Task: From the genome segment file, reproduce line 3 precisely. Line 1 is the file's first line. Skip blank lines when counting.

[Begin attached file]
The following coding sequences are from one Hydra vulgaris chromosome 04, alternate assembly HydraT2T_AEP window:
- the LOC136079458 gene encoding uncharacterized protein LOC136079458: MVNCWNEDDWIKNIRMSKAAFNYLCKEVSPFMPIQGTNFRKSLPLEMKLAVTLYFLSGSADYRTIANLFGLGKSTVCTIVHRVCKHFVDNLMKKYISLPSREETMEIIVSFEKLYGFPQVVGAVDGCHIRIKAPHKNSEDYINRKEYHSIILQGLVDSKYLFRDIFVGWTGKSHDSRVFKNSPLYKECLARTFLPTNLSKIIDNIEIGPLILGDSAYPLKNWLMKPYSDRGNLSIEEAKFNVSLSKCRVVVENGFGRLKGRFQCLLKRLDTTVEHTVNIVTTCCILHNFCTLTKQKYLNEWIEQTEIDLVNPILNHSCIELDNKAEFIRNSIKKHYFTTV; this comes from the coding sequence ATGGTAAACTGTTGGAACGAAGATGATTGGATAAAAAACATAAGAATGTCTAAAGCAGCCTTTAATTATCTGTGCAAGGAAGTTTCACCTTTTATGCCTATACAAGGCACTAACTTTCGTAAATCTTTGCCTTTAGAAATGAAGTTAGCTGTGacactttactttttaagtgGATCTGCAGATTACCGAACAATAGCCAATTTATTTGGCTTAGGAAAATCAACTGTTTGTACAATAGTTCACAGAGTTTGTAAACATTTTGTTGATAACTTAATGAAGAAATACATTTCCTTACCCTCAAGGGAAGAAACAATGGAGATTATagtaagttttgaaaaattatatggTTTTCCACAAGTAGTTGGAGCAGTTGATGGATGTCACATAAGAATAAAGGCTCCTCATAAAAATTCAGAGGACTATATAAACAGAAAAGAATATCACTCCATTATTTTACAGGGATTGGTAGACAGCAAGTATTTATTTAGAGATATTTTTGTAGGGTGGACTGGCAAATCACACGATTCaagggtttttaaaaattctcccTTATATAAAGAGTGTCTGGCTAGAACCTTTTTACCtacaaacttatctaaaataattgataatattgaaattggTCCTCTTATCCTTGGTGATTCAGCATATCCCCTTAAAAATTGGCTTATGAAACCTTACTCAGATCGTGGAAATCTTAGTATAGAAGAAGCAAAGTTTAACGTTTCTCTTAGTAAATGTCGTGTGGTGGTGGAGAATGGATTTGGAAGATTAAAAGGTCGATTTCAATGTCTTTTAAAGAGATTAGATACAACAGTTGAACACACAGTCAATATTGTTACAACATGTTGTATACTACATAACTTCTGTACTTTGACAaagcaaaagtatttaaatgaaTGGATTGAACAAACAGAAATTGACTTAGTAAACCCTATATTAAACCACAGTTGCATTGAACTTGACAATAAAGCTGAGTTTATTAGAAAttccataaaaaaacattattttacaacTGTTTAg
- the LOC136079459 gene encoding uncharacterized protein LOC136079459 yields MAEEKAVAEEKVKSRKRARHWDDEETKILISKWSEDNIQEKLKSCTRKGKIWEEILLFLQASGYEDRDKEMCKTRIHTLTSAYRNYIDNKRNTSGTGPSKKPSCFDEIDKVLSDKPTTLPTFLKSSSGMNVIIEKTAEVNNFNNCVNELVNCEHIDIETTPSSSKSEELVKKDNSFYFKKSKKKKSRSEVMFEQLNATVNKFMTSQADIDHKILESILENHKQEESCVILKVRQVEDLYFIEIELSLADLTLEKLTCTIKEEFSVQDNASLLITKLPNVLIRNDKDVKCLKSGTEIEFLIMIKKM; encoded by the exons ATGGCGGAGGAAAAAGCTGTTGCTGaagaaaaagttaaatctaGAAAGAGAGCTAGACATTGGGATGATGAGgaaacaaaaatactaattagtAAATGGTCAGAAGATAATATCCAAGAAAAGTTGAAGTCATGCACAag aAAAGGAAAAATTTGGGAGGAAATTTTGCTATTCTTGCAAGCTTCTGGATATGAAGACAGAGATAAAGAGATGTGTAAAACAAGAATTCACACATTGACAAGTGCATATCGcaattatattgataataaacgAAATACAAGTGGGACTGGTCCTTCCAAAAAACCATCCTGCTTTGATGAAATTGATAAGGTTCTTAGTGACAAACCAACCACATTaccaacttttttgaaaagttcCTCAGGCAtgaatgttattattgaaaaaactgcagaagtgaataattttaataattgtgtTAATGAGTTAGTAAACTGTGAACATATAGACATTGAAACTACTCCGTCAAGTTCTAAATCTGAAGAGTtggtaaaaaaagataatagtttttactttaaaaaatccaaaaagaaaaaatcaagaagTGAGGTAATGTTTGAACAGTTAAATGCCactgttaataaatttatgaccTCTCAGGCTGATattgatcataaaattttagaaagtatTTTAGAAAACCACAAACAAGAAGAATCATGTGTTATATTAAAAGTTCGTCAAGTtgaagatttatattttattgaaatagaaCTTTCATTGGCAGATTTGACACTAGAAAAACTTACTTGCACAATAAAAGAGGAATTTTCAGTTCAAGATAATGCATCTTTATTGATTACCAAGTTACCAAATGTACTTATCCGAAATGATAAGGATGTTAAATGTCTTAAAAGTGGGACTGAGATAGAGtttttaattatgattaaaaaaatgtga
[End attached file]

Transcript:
- the LOC136079459 gene encoding uncharacterized protein LOC136079459 yields MAEEKAVAEEKVKSRKRARHWDDEETKILISKWSEDNIQEKLKSCTRKGKIWEEILLFLQASGYEDRDKEMCKTRIHTLTSAYRNYIDNKRNTSGTGPSKKPSCFDEIDKVLSDKPTTLPTFLKSSSGMNVIIEKTAEVNNFNNCVNELVNCEHIDIETTPSSSKSEELVKKDNSFYFKKSKKKKSRSEVMFEQLNATVNKFMTSQADIDHKILESILENHKQEESCVILKVRQVEDLYFIEIELSLADLTLEKLTCTIKEEFSVQDNASLLITKLPNVLIRNDKDVKCLKSGTEIEFLIMIKKM; encoded by the exons ATGGCGGAGGAAAAAGCTGTTGCTGaagaaaaagttaaatctaGAAAGAGAGCTAGACATTGGGATGATGAGgaaacaaaaatactaattagtAAATGGTCAGAAGATAATATCCAAGAAAAGTTGAAGTCATGCACAag aAAAGGAAAAATTTGGGAGGAAATTTTGCTATTCTTGCAAGCTTCTGGATATGAAGACAGAGATAAAGAGATGTGTAAAACAAGAATTCACACATTGACAAGTGCATATCGcaattatattgataataaacgAAATACAAGTGGGACTGGTCCTTCCAAAAAACCATCCTGCTTTGATGAAATTGATAAGGTTCTTAGTGACAAACCAACCACATTaccaacttttttgaaaagttcCTCAGGCAtgaatgttattattgaaaaaactgcagaagtgaataattttaataattgtgtTAATGAGTTAGTAAACTGTGAACATATAGACATTGAAACTACTCCGTCAAGTTCTAAATCTGAAGAGTtggtaaaaaaagataatagtttttactttaaaaaatccaaaaagaaaaaatcaagaagTGAGGTAATGTTTGAACAGTTAAATGCCactgttaataaatttatgaccTCTCAGGCTGATattgatcataaaattttagaaagtatTTTAGAAAACCACAAACAAGAAGAATCATGTGTTATATTAAAAGTTCGTCAAGTtgaagatttatattttattgaaatagaaCTTTCATTGGCAGATTTGACACTAGAAAAACTTACTTGCACAATAAAAGAGGAATTTTCAGTTCAAGATAATGCATCTTTATTGATTACCAAGTTACCAAATGTACTTATCCGAAATGATAAGGATGTTAAATGTCTTAAAAGTGGGACTGAGATAGAGtttttaattatgattaaaaaaatgtga